The 2nd respondent testified that she was the widow of the deceased and was allocated Plot No. 20 by the 1st respondent after the death of her husband. She fenced the suit property and settled on the same after developing it.
That was the case made by all sides and after evaluation the Judge dismissed the appellant’s case and it is those findings that precipitated this appeal through Memorandum of Appeal where 18 grounds of appeal are taken, some of which are repetitive, argumentative and not drawn in the concise way grounds of appeal should be drawn. The Judge’s findings are attacked on the basis that the evidence presented had proved the appellant’s case; that the Judge did not consider all issues put before her in determining the case; that the Judge should have found that the 2nd respondent had encroached on the land by trespassing on the same; that the Judge should have found that the deceased was not a member of the 1st respondent; that the Judge should have found that amalgamation of 3 lands owned by the 1st respondent had led to re-numbering of plots; that the finding that the suit was time barred was wrong. It is proposed that we set aside the Judgment of the trial Judge; and prayers (b) and (c) appear curious. It is prayed:
“(b) The prayers sought in the suit by the Appellant be granted and the Defendants ordered to vacate the suit property.
(c) The 1st Defendant be ordered to surrender the documents for Plot No. 20 (now Block 122/85) to allow the Appellant easy processing of documentation of title with the Ministry of Lands, Housing and
When the appeal came up for hearing on 23rd February, 2021 virtually in accordance with COVID-19 rules the appellant was represented by learned counsel Mr. Allan Muga who was assisted by learned counsel Mr. Omamo. The 1st respondent was represented by learned counsel Mr. Kassim while learned counsel Mrs. Kuria appeared for the 2nd respondent. All parties had filed written submissions and what remained was a highlight of the same.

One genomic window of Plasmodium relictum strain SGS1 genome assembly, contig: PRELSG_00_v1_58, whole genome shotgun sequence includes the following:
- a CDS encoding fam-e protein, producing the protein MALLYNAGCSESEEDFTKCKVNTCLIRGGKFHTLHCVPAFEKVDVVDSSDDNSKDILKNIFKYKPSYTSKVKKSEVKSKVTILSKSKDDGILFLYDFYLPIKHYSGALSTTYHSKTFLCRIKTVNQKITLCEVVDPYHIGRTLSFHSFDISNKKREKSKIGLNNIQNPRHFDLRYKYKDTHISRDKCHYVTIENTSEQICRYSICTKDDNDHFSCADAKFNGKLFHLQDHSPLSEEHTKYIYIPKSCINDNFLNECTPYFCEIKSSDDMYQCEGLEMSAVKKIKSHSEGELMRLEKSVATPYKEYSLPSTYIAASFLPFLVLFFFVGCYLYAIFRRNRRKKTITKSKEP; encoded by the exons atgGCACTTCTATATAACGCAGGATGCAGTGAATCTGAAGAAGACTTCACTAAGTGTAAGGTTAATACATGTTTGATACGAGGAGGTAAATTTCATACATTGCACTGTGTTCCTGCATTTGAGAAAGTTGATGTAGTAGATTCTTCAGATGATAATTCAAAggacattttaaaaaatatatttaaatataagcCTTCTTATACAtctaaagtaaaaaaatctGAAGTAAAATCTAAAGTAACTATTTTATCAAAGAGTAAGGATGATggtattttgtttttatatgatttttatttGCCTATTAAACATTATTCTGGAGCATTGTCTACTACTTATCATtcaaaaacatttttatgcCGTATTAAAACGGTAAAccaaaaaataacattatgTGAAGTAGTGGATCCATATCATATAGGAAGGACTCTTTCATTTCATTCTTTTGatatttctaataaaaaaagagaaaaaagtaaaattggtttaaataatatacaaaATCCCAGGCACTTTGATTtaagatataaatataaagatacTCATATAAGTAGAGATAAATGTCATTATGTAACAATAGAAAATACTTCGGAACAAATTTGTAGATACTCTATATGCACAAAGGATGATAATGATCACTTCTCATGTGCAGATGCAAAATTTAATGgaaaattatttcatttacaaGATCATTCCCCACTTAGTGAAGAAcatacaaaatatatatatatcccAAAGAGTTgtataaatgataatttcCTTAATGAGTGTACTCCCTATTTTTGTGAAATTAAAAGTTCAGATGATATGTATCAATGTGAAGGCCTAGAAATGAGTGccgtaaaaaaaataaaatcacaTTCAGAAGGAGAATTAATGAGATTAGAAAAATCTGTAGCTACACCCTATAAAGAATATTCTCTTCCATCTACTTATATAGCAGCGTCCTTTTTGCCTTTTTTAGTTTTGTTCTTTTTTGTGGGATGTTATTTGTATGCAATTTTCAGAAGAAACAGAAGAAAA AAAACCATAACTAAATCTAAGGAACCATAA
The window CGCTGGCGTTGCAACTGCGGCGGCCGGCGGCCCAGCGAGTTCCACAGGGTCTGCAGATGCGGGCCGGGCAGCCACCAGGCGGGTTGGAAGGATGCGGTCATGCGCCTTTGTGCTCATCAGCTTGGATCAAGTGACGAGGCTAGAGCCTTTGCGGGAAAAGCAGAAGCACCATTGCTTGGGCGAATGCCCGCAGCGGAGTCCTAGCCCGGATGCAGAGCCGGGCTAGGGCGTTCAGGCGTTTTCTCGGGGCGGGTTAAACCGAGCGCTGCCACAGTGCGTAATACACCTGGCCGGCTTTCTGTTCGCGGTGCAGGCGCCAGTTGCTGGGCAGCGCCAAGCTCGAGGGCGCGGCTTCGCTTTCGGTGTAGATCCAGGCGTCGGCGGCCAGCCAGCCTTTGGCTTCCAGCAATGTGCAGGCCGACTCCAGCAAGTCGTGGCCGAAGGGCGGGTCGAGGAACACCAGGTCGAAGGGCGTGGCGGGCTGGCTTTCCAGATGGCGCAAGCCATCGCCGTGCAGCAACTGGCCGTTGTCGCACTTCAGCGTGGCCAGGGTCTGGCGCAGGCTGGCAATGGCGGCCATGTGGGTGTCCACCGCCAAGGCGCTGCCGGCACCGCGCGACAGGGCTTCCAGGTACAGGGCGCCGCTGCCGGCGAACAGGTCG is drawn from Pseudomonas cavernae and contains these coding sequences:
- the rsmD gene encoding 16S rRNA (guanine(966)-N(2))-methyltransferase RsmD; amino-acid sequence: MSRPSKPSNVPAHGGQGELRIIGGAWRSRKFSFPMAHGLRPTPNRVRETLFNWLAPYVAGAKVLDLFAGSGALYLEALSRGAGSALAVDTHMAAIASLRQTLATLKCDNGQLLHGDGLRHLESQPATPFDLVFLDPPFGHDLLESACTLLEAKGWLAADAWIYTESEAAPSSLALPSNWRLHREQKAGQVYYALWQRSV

Mr. Muga referred to a letter dated 3rd February, 1981 (he called it “Deed of Sale”) appearing at page 34 of the record (this document was expunged at the trial) and submitted that Plot No. 118 had been sold by its owner to the deceased. Further, that the said Plot No. 118 was renumbered and became Plot No. 20. On the issue of time limitation counsel for the appellant submitted that the Judge was wrong to hold that the suit was time barred.
In supporting the Judgment of the ELC counsel for the 1st respondent submitted that the suit was time barred by virtue of Section 7 of the Limitations of Actions Act (Cap 22 Laws of Kenya). According to counsel the deceased had returned back home in 1986 but did not take any action against the appellant.
Mrs. Kuria for the 2nd respondent submitted that right to recover the land belonged to the deceased who did not take any action when the 2nd respondent entered and occupied the land in 1991. According to counsel the 2nd respondent was protected by Section 26 of Cap 22 as a purchaser for valuable consideration.
In a brief rejoinder Mr. Muga submitted that the trespass by the 2nd respondent did not happen during the lifetime of the deceased.
We have considered the whole record, submissions made and the law.